• EXECUTIVE SUMMARY This report explores and explains how even the technical side of safety can be administered more effectively by taking into account the elements of the people side. Further, this report explains the importance of using the right phrases and language to conquer the hearts and minds of workers. It examines which terms are better avoided and what the best substitutes are. And finally, it sets out a simple self-auditing procedure for determining when safety professionals can feel confident they have been successful in reaching the hearts and minds of their workers so safety considerations will always be foremost in their decision-making. All it takes is finding the answers to three simple questions – and anonymous surveys can help any safety professional find those answers. Page 2 View slide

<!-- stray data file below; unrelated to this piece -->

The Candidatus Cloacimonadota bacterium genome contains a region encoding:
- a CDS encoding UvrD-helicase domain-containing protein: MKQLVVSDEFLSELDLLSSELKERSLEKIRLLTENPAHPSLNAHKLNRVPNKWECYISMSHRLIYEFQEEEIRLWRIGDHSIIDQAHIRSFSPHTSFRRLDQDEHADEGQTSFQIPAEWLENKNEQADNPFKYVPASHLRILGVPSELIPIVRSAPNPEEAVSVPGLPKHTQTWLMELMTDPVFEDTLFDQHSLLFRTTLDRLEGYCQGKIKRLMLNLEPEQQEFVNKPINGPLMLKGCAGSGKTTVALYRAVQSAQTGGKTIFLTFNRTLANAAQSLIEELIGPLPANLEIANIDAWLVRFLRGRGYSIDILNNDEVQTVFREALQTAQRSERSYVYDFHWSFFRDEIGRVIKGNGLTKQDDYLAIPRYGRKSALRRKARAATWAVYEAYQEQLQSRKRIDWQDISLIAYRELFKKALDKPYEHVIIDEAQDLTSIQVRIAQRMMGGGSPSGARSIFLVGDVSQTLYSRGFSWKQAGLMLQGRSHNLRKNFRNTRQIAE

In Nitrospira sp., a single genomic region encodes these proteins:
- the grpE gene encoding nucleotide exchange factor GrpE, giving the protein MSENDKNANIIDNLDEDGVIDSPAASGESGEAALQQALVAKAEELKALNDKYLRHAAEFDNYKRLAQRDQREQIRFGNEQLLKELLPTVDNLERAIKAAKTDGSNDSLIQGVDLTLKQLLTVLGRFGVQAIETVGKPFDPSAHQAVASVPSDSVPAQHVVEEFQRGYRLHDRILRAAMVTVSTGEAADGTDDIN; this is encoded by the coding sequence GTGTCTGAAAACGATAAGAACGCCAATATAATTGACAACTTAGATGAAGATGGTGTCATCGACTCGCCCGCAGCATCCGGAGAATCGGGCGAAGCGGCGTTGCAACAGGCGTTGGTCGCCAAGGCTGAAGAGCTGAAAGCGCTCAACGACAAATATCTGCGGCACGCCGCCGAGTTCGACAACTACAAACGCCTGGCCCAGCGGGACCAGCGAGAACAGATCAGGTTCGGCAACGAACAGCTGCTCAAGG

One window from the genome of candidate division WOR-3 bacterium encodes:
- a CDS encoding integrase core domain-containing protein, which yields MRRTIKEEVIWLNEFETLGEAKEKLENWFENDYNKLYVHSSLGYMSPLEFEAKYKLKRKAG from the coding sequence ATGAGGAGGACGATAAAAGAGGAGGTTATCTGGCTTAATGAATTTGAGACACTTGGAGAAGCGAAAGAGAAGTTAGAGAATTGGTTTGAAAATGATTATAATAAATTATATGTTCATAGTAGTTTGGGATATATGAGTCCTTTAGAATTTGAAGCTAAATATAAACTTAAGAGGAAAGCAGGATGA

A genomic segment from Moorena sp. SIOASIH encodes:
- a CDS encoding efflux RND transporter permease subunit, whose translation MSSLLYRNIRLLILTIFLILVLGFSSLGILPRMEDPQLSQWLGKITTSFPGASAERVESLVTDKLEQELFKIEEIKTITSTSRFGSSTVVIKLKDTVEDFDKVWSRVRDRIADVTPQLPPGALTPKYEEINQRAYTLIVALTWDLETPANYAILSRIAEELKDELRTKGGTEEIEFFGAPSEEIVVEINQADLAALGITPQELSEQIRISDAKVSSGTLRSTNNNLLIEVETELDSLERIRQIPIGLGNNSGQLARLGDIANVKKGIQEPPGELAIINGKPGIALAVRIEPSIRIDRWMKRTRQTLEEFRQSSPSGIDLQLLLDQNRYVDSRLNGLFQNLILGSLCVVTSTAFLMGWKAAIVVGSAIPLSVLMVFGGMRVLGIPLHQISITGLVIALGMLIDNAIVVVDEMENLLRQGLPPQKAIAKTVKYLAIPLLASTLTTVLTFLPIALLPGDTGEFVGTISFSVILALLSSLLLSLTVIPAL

• The Executive Report The 6 Elements of a Successful Safety Program Safety management is never easy because safety and health professionalshave to keep their eyes on so many different things at the same time. It’slike juggling multiple balls and making sure none come crashing down. Safety professionals have to make sure the workplaces in their care arefree of recognized safety and health hazards. Yet, to have an effective safety management program, everyone knowsthat’s not enough. Even if everything relating to machine guarding and personal protectiveequipment is in place, and all required training has been done – and even ifthe worst nitpicking OSHA inspector couldn’t find any fault with thephysical plant and the required training and recordkeeping because it’s allproperly documented – there’s no guarantee an accident won’t happen. That’s because fallible human beings work with those well-designedmachines. Wherever people are present, variables exist, errors can be made,equipment can be damaged, and people can get injured – or worse. To have an effective safety program, safety professionals must be wellcovered in six different areas. Three of those areas have to do with the physical plant and the requiredpaperwork that must all be in place. This is the technical side of safety. Although the technical side is difficult, competent safety professionalscan cover all these bases if they use the right resources. The other three elements, the most difficult ones to get right, all have todo with influencing the people doing the jobs, and the human dynamics Page 3